By: Elliot Lee and Nik Bougalis, RippleX Engineering
Over the past several weeks, the XRP Ledger (XRPL) has experienced instability, a transient halt in consensus on November 3 and, over the last several hours, unusually high fees resulting in a large queue of transactions. The XRPL Foundation summarized many of these issues in a recent communication.
Essentially, the number of trust lines, tokens, and transactions on the network has increased dramatically (and the size of the ledger’s state has grown), so there is a corresponding need to scale to this growth that the community is now addressing.
Despite these challenges, the XRP Ledger is continuing to make forward progress because of the hard work of a number of dedicated ecosystem participants, such as the XRPL Foundation. In parallel, many in the XRPL community, including Ripple, are working to more thoroughly understand the issues and propose the best path forward.
Since 2013, Ripple, along with others in the community, has contributed improvements to various components of the XRP Ledger and related technology—including on components such as rippled and xrpl.js.
The team has submitted proposed enhancements to the performance of the codebase that, after approval by the broader community, have already been adopted—including a set of changes that dramatically reduced the memory usage for servers. These fixes, which appeared in the 1.7.0 release, are already helping the network to cope with the increased load.
Prior to the recent instability, engineers were already working on several proposed changes that should help improve the scalability and performance of the XRP Ledger, but the events of the past few weeks have caused us to redouble our efforts. In the weeks ahead, our team will continue to work hard to identify performance bottlenecks and propose targeted improvements to fix issues.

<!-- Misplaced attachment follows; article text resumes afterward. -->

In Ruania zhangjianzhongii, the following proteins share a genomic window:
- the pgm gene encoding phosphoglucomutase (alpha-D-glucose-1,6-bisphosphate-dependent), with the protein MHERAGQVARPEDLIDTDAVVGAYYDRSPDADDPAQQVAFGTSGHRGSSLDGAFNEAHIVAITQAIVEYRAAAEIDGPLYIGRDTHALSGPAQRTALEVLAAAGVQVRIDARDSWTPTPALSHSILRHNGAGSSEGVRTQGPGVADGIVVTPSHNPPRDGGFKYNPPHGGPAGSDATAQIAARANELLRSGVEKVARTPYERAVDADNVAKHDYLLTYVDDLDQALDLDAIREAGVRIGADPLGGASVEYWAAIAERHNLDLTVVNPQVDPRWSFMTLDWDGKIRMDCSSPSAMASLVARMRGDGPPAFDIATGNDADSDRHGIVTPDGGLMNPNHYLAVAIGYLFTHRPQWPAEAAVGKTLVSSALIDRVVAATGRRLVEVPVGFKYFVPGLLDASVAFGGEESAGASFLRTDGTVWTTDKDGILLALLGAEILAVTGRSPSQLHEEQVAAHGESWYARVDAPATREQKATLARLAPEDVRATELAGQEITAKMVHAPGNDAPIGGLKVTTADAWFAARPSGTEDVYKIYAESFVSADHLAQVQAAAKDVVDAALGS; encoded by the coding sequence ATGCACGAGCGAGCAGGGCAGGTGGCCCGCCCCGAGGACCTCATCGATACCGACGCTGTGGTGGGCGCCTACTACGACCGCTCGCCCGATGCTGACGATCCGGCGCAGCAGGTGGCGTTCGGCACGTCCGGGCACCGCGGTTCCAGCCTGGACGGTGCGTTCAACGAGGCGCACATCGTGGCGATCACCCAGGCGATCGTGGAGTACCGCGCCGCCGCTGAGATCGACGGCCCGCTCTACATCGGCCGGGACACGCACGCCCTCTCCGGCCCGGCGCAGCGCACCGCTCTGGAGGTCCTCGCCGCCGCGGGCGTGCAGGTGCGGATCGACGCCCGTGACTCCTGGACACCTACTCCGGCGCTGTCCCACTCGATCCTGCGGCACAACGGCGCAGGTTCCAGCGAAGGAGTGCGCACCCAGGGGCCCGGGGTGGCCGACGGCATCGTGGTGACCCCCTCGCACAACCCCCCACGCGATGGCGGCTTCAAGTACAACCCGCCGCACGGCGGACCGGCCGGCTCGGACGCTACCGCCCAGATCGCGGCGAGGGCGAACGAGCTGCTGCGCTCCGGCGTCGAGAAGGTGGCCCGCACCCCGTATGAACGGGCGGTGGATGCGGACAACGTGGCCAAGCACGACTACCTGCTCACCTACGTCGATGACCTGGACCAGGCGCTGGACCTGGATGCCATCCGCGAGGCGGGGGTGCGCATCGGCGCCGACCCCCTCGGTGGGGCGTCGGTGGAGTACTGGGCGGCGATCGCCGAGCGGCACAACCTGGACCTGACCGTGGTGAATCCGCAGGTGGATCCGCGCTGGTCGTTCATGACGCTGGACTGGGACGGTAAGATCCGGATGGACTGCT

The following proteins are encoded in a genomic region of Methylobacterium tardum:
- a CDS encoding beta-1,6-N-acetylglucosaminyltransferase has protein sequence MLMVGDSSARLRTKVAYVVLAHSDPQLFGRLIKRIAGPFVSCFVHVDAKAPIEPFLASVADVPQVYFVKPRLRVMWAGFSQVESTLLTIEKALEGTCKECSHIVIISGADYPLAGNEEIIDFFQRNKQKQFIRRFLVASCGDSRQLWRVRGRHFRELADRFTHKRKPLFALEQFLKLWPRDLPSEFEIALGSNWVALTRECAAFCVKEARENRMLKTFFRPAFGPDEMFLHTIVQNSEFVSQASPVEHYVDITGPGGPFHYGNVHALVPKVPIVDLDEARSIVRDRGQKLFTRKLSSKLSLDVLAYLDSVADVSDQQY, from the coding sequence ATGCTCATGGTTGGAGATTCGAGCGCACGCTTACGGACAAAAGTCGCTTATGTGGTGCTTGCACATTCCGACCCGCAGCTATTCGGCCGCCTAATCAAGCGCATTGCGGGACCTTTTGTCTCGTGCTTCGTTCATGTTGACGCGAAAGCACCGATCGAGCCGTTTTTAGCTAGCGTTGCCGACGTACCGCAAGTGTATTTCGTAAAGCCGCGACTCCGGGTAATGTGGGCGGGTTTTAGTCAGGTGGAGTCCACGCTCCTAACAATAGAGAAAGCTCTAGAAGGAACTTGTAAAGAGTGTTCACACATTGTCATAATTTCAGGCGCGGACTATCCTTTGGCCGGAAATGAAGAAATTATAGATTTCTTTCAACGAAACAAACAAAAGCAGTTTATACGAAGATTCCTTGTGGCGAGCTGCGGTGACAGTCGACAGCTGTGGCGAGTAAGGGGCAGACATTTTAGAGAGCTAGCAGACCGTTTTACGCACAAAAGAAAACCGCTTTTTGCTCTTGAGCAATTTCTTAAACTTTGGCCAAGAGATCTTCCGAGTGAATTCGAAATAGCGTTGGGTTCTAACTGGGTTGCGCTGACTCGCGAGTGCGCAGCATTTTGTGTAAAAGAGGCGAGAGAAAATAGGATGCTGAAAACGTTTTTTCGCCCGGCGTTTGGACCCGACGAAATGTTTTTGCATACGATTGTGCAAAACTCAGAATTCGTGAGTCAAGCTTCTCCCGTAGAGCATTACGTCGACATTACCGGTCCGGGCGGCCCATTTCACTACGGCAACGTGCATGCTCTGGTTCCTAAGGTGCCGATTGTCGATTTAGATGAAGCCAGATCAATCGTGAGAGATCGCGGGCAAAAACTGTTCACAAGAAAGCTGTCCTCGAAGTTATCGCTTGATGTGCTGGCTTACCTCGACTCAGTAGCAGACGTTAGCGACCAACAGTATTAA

Some of the things that we are going to propose include:
- Making it easier to run rippled in Reporting Mode – a special mode that’s tailored to handling RPC and WebSocket client requests outside of the main rippled process and which can scale horizontally, making it possible to service more clients, more efficiently.
- Working on “Project Clio,” which was presented at Apex, and is being designed to efficiently service RPC and WebSocket client requests.
- Building profile-guided improvements that help eliminate lock contention, avoid resource starvation, and enhance I/O performance, all of which should make servers perform better at higher loads.
- Proposing several protocol-level improvements, including changes to the binary representation of some objects like trustlines, which should result in significant additional memory savings, reduced overhead, lower bandwidth usage, faster sync times for servers, and less memory pressure for servers.
The XRP Ledger is an open-source, shared resource and no one party is responsible for it. Several participants in the community have already stepped up, with many going above and beyond. We at Ripple are also focusing engineering efforts on understanding and solving the issues, but as with everything on the ledger, it requires community effort and so we call on everyone in the XRPL community to contribute to the solution.
Numerous exchanges and other participants use the XRP Ledger. We also call on them to operate infrastructure in support of the network with the same care and diligence that they use in operating their other production environments.
We believe that the issues related to the rapid growth of the XRP Ledger are transient and, with the help of the broader community, will be solved, so that the Ledger will continue to get stronger as it grows.